Last week, a personal essay of mine appeared on Tablet Magazine online. As it hit the front page, I braced myself. A couple of my previous contributions to Tablet received a lot of comments…including a bunch of nasty ones. I figured this latest essay–about being Jewish during the holiday season–might ruffle the feathers of readers.
A couple days after the story was published, much to my surprise, there were just a few comments on my article (four, to be exact, and my responses to each). On Tuesday, I mentioned my concern to my sister…because while I hardly missed the harsh comments and trolls, I thought a shortage of comments in general might be cause to worry. Was nobody reading my article?
Well, my sister said, have you checked out the Tablet Facebook page?
You see, I had only opened a Facebook account the week before my article appeared. For years, I scorned Facebook. But when Tablet went to a FB-based comments system, I had to take the plunge. How else would I respond to my readers’ comments?
When I checked out the Facebook page for Tablet, I discovered that the marketing department at the magazine had tempted their FB followers to read my article with a teaser question about how they felt about Xmas cheer.
And boy, that post had gotten a lot of comments. Lots of annoyed, disgusted, angry comments by people who had mostly not read my article.
Some of these comments were the kind that I can respect: they disagreed with my opinions, but weren’t personal attacks. Their take on the issue, while different than mine, was at least thought-out. But in the midst of those comments, I found where the trolls had been lurking. Several comments were just nasty, pointed jabs with no basis in anything I’d written (in a couple cases, without regard to the question posed by the Tablet editors).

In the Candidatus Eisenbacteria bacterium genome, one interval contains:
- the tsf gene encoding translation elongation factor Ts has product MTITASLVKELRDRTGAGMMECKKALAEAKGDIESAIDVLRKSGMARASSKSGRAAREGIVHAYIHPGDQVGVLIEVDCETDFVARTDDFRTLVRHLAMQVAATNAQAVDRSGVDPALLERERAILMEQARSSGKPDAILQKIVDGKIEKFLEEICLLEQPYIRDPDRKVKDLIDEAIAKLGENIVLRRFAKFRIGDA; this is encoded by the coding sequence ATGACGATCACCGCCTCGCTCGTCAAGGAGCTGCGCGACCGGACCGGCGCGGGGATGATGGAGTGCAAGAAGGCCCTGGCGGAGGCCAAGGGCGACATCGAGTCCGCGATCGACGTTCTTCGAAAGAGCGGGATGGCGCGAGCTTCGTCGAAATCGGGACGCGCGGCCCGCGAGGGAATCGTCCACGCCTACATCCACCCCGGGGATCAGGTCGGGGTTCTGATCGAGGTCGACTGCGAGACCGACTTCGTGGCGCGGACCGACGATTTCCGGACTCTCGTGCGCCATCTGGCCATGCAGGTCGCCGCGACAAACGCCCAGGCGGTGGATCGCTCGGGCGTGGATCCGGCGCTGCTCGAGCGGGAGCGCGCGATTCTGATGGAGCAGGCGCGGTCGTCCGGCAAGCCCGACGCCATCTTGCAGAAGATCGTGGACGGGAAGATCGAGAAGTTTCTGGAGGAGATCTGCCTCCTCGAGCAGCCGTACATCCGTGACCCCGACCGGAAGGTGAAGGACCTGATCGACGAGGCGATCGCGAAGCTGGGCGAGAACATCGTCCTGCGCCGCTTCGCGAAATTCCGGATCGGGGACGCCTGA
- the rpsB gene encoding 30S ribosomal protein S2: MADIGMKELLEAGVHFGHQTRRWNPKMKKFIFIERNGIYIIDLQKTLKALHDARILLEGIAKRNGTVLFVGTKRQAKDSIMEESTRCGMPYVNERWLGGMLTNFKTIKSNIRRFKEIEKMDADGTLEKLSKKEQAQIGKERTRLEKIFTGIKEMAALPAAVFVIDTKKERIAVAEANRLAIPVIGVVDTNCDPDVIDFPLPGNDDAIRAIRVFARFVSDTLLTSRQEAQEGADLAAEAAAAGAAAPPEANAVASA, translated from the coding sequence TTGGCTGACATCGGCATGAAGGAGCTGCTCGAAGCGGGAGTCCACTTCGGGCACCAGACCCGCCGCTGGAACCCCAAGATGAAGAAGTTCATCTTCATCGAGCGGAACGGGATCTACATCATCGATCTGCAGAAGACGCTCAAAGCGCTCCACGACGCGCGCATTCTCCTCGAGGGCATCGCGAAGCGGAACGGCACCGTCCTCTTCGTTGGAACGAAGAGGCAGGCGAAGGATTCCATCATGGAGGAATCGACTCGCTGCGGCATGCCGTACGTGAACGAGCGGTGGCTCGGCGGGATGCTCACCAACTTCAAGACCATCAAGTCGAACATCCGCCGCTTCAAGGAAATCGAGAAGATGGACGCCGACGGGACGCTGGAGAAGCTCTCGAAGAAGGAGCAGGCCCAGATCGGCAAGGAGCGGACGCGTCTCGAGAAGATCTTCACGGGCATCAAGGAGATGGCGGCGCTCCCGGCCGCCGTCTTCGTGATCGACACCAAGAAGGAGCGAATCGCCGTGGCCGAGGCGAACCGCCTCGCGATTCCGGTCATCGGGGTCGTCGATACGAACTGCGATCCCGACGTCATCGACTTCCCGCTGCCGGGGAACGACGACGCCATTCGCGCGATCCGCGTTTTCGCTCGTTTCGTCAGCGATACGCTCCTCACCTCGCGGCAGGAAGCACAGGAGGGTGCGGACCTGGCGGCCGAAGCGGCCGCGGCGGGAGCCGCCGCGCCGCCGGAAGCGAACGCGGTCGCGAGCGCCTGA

The funny thing was that the most annoying comments fell into the same categories as the most annoying comments on my other Tablet pieces. And so, I will share with you now…
My 3 Least Favorite Comments to Find on My Articles:
- You should make aliyah. Like that’s going to fix every problem in the world? The people who make aliyah because they think it’s a panacea for all the disasters in their personal lives are the people who bounce back to the U.S. in a year or two. Also, this comment stumbles onto a sore spot for me. My husband and I have wanted to make aliyah for years…but G-d seems to have other plans.
- Because it’s all about you. If you don’t want to hear a writer tell about their personal journey through life, if you don’t like to read the first-person POV–why the heck are you reading a personal essay at all? The whole point of reading personal essays is for readers to broaden their horizons by reading about people whose life experiences differ from their own. And someone has to write them. Sometimes that someone is me. And I’m nice–really.
- Any comment that makes assumptions about my article’s contents based on limited information (just the headline, knowledge that I’m an Orthodox Jew, whatever), with complete disregard of the actual statements made in the article. Commenter type #3 just spews whatever is on their own mind, rather than actually ingesting and contemplating anyone else’s opinion. I kind think that the teaser question on the Tablet page set me up for this kind of comment…because people could just vent in response to the question without any effort to get full knowledge of the situation.
(Maybe I should make a shidduch between the #2 kind of commenter and the #3 kind. What do you think?)